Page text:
How much are corporate bigwigs worth?

Corporate salaries grow as public confidence shrinks:
At least 17 B.C. senior executives were paid over $1 million last year.

How much are corporate bigwigs worth? If they’re paid too much, directors could find themselves on the carpet with shareholders and regulators.

Corporate scandals and three straight years of stock-market losses have eroded public trust in senior management, corporate directors, accountants, auditors and investment advisers.

Yet swollen executive pay cheques appear to be not just surviving but thriving.

In the U.S. last year, the mid-range CEO salary and bonus rose to $1.8 million, a 10-per-cent improvement from 2001, according to a survey at 350 large publicly held companies conducted by Mercer Human Resource Consulting.

A recent Vancouver Sun survey of 34 B.C.-based public companies found at least 17 senior executives were paid more than $1 million last year and two made more than $2 million.

The challenge for companies is to attract and retain the best leaders while mollifying shareholders increasingly concerned about high-flying executive compensation and poor performance.

To help companies navigate the issues surrounding executive compensation, the Canadian Institute of Chartered Accountants has produced 20 Questions Directors Should Ask about Executive Compensation. The publication acts as a guide and discussion piece for board members and others charged with the responsibility of determining compensation for executives.

“While many large companies have advisers to assist them in developing and reviewing compensation packages, this is not necessarily the case for smaller companies,” says chartered accountant Shayda Kassam of Vancouver’s PeopleLink Consulting.

“My advice is be proactive. You need to start talking about the issues. You don’t want to have your first discussions about compensation to come after a challenge by shareholders or regulators.”

Canadian securities regulators are requiring publicly listed corporations to provide better links between executive compensation and corporate performance.

“The importance of improving the objectivity of incentive plans is high,” Kassam said.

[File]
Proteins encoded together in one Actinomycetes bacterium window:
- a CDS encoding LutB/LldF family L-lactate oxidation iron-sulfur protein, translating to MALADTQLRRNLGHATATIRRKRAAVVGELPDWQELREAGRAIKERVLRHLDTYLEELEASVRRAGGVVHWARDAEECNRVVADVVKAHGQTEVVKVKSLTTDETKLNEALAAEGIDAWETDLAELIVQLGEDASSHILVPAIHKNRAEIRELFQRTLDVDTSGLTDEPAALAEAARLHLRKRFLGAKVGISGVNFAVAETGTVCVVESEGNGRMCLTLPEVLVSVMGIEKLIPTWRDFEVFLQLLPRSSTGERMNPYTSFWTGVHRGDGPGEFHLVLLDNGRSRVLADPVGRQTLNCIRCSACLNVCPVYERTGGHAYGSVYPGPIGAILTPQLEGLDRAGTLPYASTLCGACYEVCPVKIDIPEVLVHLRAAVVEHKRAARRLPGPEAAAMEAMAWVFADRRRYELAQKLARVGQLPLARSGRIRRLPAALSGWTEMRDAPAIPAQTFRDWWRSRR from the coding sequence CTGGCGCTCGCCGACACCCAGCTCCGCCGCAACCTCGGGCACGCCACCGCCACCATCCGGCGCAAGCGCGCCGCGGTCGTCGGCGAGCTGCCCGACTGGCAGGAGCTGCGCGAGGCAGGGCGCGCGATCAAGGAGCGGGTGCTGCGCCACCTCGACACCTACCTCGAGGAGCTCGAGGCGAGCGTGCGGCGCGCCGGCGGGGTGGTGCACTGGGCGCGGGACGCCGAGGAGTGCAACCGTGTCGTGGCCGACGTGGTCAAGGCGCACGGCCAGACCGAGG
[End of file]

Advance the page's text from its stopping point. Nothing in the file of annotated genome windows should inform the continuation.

“Bonuses as a percentage of base salary range from five per cent for non-management positions to an average of almost 15 per cent for middle-management positions and close to 50 per cent for senior executives. Therefore, the cost to an organization of an ineffective incentive plan can be very high.”

Compensation committees need to make sure they are getting the best value for shareholders. For many companies, this has meant a move towards results-based compensation.

“In a bull market, little consideration is given to what happens when results are poor,” says Fiona Macdonald, a principal with Towers Perrin in Vancouver. “Today companies are really looking at what is the right performance for the right level of pay.”

While the importance of benefits as a component of the compensation package has increased, Kassam notes the importance of stock options has decreased. Many organizations are revisiting their stock-option plans, especially stock grants. Decisions on how to account for stock options will also influence an organization’s compensation policy.

When deciding on pay for top executives, boards have a number of things to consider, including ensuring that pay levels attract and keep a strong management team, balancing performance with pay levels and what to do when performance doesn’t meet expectations.

20 Questions Directors Should Ask about Executive Compensation goes through all of these keys issues. The entire document is available at the Web site:

© Pacific Newspaper Group Inc. (The Vancouver Sun/The Province), a CanWest Company. Provided for information only – no endorsement is made or implied